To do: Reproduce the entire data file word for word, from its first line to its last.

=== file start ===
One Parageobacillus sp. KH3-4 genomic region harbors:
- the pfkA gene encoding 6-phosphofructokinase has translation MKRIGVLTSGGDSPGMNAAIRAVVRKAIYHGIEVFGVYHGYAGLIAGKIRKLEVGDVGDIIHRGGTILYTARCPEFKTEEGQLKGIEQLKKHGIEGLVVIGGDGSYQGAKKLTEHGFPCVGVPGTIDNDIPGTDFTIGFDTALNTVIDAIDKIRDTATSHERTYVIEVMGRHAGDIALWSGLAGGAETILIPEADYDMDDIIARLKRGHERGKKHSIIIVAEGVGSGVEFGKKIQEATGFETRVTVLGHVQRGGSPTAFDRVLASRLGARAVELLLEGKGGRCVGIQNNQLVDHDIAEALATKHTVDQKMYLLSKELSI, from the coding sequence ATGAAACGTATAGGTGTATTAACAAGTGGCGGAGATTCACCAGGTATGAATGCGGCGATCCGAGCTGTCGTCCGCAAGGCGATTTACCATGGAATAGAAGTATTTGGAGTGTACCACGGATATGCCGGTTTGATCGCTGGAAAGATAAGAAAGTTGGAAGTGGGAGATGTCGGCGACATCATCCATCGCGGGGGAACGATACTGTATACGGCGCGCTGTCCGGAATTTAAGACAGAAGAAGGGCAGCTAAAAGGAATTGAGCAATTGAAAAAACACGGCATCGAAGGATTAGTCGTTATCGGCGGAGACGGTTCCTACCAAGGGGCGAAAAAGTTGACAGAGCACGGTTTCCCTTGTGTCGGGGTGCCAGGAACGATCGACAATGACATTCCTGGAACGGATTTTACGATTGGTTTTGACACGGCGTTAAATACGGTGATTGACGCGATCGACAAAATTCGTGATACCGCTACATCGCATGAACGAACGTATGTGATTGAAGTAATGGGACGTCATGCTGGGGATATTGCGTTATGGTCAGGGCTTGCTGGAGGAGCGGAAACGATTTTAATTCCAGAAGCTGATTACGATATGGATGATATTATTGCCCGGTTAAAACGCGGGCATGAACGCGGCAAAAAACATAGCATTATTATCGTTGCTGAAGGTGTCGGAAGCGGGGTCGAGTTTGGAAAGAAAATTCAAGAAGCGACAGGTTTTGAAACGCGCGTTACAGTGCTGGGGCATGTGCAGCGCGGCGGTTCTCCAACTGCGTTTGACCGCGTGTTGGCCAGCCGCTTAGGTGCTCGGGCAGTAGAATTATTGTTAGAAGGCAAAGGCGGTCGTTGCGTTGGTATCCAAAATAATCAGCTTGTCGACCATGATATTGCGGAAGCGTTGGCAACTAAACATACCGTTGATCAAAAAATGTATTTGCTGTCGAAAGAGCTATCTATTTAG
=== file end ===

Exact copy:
One Parageobacillus sp. KH3-4 genomic region harbors:
- the pfkA gene encoding 6-phosphofructokinase has translation MKRIGVLTSGGDSPGMNAAIRAVVRKAIYHGIEVFGVYHGYAGLIAGKIRKLEVGDVGDIIHRGGTILYTARCPEFKTEEGQLKGIEQLKKHGIEGLVVIGGDGSYQGAKKLTEHGFPCVGVPGTIDNDIPGTDFTIGFDTALNTVIDAIDKIRDTATSHERTYVIEVMGRHAGDIALWSGLAGGAETILIPEADYDMDDIIARLKRGHERGKKHSIIIVAEGVGSGVEFGKKIQEATGFETRVTVLGHVQRGGSPTAFDRVLASRLGARAVELLLEGKGGRCVGIQNNQLVDHDIAEALATKHTVDQKMYLLSKELSI, from the coding sequence ATGAAACGTATAGGTGTATTAACAAGTGGCGGAGATTCACCAGGTATGAATGCGGCGATCCGAGCTGTCGTCCGCAAGGCGATTTACCATGGAATAGAAGTATTTGGAGTGTACCACGGATATGCCGGTTTGATCGCTGGAAAGATAAGAAAGTTGGAAGTGGGAGATGTCGGCGACATCATCCATCGCGGGGGAACGATACTGTATACGGCGCGCTGTCCGGAATTTAAGACAGAAGAAGGGCAGCTAAAAGGAATTGAGCAATTGAAAAAACACGGCATCGAAGGATTAGTCGTTATCGGCGGAGACGGTTCCTACCAAGGGGCGAAAAAGTTGACAGAGCACGGTTTCCCTTGTGTCGGGGTGCCAGGAACGATCGACAATGACATTCCTGGAACGGATTTTACGATTGGTTTTGACACGGCGTTAAATACGGTGATTGACGCGATCGACAAAATTCGTGATACCGCTACATCGCATGAACGAACGTATGTGATTGAAGTAATGGGACGTCATGCTGGGGATATTGCGTTATGGTCAGGGCTTGCTGGAGGAGCGGAAACGATTTTAATTCCAGAAGCTGATTACGATATGGATGATATTATTGCCCGGTTAAAACGCGGGCATGAACGCGGCAAAAAACATAGCATTATTATCGTTGCTGAAGGTGTCGGAAGCGGGGTCGAGTTTGGAAAGAAAATTCAAGAAGCGACAGGTTTTGAAACGCGCGTTACAGTGCTGGGGCATGTGCAGCGCGGCGGTTCTCCAACTGCGTTTGACCGCGTGTTGGCCAGCCGCTTAGGTGCTCGGGCAGTAGAATTATTGTTAGAAGGCAAAGGCGGTCGTTGCGTTGGTATCCAAAATAATCAGCTTGTCGACCATGATATTGCGGAAGCGTTGGCAACTAAACATACCGTTGATCAAAAAATGTATTTGCTGTCGAAAGAGCTATCTATTTAG